There are three high-level components to Personal Mastery: Personal Vision, Creative Tension, and Overcoming Structural Conflict.
Personal Vision is the individual ability to focus on long-term desires instead of secondary goals. This has been referred to as a higher purpose and can encompass the search for the Good, the True, the Beautiful, and the Heroic (Mackey, 2011).
Creative Tension is Senge’s term for the energy created by the gap between an individual’s vision and his or her current reality. Using a rubber band as an analogy, he describes the “pull” effect from identifying the gap between one’s goals and current situation and then closing that gap through deliberate action. When people master creative tension they also build a capacity for perseverance and patience because creative tension transforms the way one views failure (Senge, 1995). Failure is not the end of a process but evidence of the gap between the vision and the current reality.
Structural conflict is the conflict that occurs when two central beliefs, powerlessness and unworthiness, keep us from our goals. Overcoming structural conflict therefore requires the removal of those negative beliefs. Structural conflict can be overcome by developing a profound commitment to the truth and by developing one’s sub-conscious rapport. In this case, the “truth” means a relentless willingness to root out and challenge our own assumptions. Developing a subconscious rapport is the practice of repeatedly focusing on one’s personal vision until it becomes automatic, facilitating the accomplishment of complex tasks with ease (Senge, 1995).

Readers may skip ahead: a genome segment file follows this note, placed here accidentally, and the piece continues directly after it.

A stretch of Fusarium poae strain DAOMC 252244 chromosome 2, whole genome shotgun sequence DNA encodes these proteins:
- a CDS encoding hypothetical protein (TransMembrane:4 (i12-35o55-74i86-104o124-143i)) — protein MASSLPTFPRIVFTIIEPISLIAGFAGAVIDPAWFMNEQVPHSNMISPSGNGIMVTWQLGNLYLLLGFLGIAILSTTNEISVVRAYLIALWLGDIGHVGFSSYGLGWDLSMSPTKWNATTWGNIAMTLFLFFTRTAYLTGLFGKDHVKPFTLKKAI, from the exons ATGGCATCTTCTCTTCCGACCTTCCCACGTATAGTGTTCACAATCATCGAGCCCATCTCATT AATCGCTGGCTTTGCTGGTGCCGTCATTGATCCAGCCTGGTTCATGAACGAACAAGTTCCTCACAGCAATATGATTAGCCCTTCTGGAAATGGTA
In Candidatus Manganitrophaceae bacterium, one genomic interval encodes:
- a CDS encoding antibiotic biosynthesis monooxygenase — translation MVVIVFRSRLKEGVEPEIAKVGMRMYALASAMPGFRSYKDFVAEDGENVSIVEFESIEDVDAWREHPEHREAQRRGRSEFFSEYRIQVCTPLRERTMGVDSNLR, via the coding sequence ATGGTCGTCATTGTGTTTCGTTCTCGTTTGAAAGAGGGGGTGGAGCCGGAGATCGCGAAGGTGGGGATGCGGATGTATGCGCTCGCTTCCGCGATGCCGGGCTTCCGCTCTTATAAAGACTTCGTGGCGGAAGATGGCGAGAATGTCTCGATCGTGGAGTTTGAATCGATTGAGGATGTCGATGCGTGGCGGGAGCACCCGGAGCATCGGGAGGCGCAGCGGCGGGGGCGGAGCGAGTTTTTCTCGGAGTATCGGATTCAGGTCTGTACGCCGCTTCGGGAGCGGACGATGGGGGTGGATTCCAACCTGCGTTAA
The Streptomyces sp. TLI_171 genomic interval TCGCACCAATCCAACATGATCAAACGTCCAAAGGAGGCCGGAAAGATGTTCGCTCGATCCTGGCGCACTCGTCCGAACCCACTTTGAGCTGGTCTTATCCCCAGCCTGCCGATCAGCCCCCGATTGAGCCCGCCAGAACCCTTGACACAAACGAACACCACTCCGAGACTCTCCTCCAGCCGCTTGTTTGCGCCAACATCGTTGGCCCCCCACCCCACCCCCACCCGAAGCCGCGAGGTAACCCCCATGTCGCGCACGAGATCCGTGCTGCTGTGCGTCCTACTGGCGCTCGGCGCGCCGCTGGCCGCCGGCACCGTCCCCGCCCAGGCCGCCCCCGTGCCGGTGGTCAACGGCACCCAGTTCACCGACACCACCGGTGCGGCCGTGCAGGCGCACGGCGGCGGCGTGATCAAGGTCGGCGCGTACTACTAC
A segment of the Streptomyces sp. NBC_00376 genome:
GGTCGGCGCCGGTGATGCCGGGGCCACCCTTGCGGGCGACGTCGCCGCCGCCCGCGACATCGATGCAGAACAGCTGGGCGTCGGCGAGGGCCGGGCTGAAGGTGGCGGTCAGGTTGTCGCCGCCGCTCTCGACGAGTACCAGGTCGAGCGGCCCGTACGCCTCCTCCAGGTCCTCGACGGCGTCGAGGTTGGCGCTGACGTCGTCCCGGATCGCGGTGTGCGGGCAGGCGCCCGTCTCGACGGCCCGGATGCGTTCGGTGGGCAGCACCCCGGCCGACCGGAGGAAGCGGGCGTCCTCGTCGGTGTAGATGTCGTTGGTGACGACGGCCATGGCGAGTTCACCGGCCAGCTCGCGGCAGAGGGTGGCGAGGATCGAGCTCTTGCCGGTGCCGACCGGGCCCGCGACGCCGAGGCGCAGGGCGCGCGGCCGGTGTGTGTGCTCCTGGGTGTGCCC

Startups should encourage Personal Mastery as much as possible, not only because it will help the company achieve its goals but because full personal development can have an immeasurable impact on individual happiness. “To seek personal fulfilment only outside of work and to ignore the significant portion of our lives which we spend working would limited our opportunities to be happy and complete human beings” (Senge, 1995, p.134). Achieving high personal mastery also gradually undermines attitudes of blame and guilt, which is critical for both personal and organizational learning. Therefore, startups should foster an environment in which the principles of personal mastery are a part of the culture and daily life of the organization. This is also supported by research into the importance of learning and personal growth and its effect on on employee loyalty, which has shown that found that employee loyalty increases in a culture of personal growth and development (Eskildsen & Nussler, 2010).
3. Mental Models
Mental Models are ways of surfacing, testing, and improving our internal pictures of how the world works. Two people with different mental models can witness the same event and describe it differently (Senge, 1995). In a conflict, each person involved witnesses and experiences the conflict through a different filter. Similarly, when troubleshooting a problem or brainstorming, different people will bring different experiences and angles to the problem. By understanding that there is more than one way to look at a problem we can augment our learning. A mental model can be thought of as the lens through which we see the world, or Paradigm
By understanding our own mental models we can uncover hidden assumptions, which which in turn can allow us to restructure assumptions to reveal the causes of significant problems.